Latest news

India begins exploration on the moon

16.08.2019 | 11:56 |
 India begins exploration on the moon

The Indian lunar station Chandrayaan-2 is already on its way to Earth's satellite. And, if everything goes according to plan, the Indian Space Research Organization (IOCI) is planning on September 7 this year to make a soft landing of the robotic device on the lunar surface.

Dr. K. Sivan, the chairman of the organization, described Chandrayaan-2 as "the most difficult space expedition ever made by India."

  • Chandrayaan-2 is “three in one”: the orbiter, the Vikram lander, which will make a soft landing, and the small three-axis lunar rover Pragyan.

According to the plan, the lunar rover will study the lunar topographic map, mineralogy, exosphere, and also try to find hydroxyl - a water residue, and water ice.

The Indian satellite went into space on July 22, earlier on July 15, the launch had to be interrupted an hour before departure for technical reasons. This is the second satellite launched by India on the moon. Chandrayaan-1 was a joint project with the United States, Great Britain and the European Space Agency, which launched in 2008.

If Chandrayan-2 successfully lands on the lunar surface, India will become the fourth satellite-conquering country after the United States, Russia and China. But scientists are not going to stop there. By the end of this year, the country has planned 10 more space missions. And in the coming years, the IOCI plans to send space robotic rover for the study of Venus and Mars.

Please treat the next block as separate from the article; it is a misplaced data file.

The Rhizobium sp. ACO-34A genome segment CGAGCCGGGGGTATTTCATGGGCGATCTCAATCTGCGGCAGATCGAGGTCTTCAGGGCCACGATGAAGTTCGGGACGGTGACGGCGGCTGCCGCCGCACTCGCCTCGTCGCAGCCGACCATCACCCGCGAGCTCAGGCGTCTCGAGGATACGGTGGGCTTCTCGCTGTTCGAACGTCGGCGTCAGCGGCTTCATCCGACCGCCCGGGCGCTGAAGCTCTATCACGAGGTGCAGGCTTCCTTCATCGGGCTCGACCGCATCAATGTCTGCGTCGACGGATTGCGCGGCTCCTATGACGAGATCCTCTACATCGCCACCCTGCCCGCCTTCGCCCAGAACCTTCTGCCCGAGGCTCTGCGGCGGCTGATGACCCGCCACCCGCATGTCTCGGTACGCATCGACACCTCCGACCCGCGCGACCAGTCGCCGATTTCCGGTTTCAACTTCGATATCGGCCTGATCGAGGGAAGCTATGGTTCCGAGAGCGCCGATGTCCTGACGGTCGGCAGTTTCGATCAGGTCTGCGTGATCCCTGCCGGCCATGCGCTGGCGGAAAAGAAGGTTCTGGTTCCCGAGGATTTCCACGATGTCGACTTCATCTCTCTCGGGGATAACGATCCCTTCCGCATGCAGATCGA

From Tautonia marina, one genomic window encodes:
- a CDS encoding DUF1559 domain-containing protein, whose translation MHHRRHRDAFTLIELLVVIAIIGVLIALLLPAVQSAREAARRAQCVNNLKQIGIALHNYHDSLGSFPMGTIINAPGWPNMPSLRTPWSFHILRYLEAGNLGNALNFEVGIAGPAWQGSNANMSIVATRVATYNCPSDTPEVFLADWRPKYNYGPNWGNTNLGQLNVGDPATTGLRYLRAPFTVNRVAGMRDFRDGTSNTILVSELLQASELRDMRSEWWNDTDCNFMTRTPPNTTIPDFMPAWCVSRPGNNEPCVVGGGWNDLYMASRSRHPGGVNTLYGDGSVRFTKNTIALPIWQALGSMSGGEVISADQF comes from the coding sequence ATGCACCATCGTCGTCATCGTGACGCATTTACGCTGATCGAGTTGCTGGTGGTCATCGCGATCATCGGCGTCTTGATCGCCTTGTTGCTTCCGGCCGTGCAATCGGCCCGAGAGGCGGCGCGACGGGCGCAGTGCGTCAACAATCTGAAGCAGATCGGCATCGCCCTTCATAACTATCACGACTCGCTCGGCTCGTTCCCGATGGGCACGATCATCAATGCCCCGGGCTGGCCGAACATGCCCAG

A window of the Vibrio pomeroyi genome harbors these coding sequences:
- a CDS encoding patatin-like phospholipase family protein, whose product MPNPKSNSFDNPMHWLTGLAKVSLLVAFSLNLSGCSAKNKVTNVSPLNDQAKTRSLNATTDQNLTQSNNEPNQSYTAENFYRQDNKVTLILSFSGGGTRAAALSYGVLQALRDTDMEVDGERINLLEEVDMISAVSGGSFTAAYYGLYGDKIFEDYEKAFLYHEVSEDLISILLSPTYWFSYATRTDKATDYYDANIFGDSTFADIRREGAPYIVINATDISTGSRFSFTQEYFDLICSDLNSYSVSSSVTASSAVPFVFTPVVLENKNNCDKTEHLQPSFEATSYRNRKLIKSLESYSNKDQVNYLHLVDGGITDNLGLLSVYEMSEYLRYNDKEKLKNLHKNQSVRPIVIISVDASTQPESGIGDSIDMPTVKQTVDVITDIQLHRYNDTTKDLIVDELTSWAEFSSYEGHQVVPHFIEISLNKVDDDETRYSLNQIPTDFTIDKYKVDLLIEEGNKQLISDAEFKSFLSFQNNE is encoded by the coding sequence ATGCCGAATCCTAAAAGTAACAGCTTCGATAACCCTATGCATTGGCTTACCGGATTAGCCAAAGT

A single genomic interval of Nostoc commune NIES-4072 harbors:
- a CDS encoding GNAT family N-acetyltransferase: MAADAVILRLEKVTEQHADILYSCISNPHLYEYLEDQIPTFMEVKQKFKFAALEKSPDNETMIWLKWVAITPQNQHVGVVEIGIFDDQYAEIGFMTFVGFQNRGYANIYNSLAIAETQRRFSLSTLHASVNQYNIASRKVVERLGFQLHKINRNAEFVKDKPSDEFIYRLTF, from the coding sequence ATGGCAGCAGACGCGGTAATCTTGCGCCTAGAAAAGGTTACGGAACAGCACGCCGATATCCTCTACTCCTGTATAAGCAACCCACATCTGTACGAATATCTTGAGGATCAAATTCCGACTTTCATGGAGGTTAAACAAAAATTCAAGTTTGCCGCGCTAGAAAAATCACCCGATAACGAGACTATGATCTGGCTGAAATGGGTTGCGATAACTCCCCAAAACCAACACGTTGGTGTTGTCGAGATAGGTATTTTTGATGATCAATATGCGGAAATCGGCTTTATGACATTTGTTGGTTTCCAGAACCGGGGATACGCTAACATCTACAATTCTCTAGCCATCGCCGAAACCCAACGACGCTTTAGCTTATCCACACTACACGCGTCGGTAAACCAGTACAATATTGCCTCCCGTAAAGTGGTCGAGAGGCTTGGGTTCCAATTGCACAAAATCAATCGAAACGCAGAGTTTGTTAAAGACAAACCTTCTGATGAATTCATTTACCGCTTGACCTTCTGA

The fact that India is making big bets on technology and comes into line with super-powers on the face. And this is only the beginning. India already uses space technology to inspire its youth to become interested in science and innovation. As we know, science is the engine of progress.

Earlier this year, India has already demonstrated its potential, conducting an interesting experiment. A specially prepared rocket launched from the Bay of Bengal shot down the Microsat-R satellite. The test was carried out at low altitude to avoid the formation of a large amount of space rubbish.


Read also: